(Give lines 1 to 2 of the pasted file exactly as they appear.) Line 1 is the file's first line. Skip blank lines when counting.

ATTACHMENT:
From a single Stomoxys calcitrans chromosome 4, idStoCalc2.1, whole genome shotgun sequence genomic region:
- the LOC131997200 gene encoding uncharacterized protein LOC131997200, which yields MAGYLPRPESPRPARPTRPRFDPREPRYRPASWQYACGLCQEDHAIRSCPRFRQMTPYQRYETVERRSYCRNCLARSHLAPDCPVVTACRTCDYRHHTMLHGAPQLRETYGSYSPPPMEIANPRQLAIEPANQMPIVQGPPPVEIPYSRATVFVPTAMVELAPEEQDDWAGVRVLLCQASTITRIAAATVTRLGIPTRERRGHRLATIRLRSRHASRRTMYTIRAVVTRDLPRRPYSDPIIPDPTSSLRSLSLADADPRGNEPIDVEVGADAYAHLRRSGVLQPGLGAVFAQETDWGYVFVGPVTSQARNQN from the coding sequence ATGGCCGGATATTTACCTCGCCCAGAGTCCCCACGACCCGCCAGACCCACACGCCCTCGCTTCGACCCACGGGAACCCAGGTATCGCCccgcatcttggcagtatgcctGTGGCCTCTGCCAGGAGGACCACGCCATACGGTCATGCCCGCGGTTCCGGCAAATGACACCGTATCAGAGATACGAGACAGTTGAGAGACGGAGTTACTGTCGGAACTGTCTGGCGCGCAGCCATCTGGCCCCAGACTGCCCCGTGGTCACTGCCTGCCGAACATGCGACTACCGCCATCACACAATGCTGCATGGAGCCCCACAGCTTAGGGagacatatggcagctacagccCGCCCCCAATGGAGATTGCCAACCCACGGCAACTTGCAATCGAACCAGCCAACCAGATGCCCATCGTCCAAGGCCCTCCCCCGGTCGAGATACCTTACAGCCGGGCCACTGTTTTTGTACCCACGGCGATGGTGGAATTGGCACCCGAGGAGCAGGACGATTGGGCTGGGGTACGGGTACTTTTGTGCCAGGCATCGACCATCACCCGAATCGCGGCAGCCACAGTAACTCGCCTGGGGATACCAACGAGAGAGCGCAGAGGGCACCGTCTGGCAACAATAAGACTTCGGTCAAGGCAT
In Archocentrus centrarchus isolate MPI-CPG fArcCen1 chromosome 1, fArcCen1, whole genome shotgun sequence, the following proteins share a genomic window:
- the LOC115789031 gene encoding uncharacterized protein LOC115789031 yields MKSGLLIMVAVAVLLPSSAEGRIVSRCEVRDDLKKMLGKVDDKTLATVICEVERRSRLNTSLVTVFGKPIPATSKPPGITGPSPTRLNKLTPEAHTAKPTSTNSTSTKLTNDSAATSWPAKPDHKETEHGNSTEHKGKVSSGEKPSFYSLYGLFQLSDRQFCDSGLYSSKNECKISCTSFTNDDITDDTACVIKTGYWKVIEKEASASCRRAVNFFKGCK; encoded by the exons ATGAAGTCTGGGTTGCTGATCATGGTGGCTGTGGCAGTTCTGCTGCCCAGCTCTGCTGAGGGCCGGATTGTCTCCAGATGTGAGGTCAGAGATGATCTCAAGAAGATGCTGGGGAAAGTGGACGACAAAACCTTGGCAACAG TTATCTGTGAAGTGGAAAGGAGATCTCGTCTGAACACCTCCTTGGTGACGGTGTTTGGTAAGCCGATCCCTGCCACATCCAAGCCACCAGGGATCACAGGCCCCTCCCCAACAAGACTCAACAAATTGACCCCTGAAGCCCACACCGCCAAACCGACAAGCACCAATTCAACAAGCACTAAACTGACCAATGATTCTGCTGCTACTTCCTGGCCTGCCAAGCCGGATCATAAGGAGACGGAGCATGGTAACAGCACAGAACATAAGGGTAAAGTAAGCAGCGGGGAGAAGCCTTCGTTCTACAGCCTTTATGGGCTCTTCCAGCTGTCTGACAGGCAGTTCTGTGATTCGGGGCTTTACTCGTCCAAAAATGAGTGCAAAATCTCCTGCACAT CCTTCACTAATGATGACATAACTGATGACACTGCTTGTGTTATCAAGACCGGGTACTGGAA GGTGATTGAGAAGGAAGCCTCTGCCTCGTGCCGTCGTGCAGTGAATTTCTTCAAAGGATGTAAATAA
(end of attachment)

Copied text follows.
From a single Stomoxys calcitrans chromosome 4, idStoCalc2.1, whole genome shotgun sequence genomic region:
- the LOC131997200 gene encoding uncharacterized protein LOC131997200, which yields MAGYLPRPESPRPARPTRPRFDPREPRYRPASWQYACGLCQEDHAIRSCPRFRQMTPYQRYETVERRSYCRNCLARSHLAPDCPVVTACRTCDYRHHTMLHGAPQLRETYGSYSPPPMEIANPRQLAIEPANQMPIVQGPPPVEIPYSRATVFVPTAMVELAPEEQDDWAGVRVLLCQASTITRIAAATVTRLGIPTRERRGHRLATIRLRSRHASRRTMYTIRAVVTRDLPRRPYSDPIIPDPTSSLRSLSLADADPRGNEPIDVEVGADAYAHLRRSGVLQPGLGAVFAQETDWGYVFVGPVTSQARNQN from the coding sequence ATGGCCGGATATTTACCTCGCCCAGAGTCCCCACGACCCGCCAGACCCACACGCCCTCGCTTCGACCCACGGGAACCCAGGTATCGCCccgcatcttggcagtatgcctGTGGCCTCTGCCAGGAGGACCACGCCATACGGTCATGCCCGCGGTTCCGGCAAATGACACCGTATCAGAGATACGAGACAGTTGAGAGACGGAGTTACTGTCGGAACTGTCTGGCGCGCAGCCATCTGGCCCCAGACTGCCCCGTGGTCACTGCCTGCCGAACATGCGACTACCGCCATCACACAATGCTGCATGGAGCCCCACAGCTTAGGGagacatatggcagctacagccCGCCCCCAATGGAGATTGCCAACCCACGGCAACTTGCAATCGAACCAGCCAACCAGATGCCCATCGTCCAAGGCCCTCCCCCGGTCGAGATACCTTACAGCCGGGCCACTGTTTTTGTACCCACGGCGATGGTGGAATTGGCACCCGAGGAGCAGGACGATTGGGCTGGGGTACGGGTACTTTTGTGCCAGGCATCGACCATCACCCGAATCGCGGCAGCCACAGTAACTCGCCTGGGGATACCAACGAGAGAGCGCAGAGGGCACCGTCTGGCAACAATAAGACTTCGGTCAAGGCAT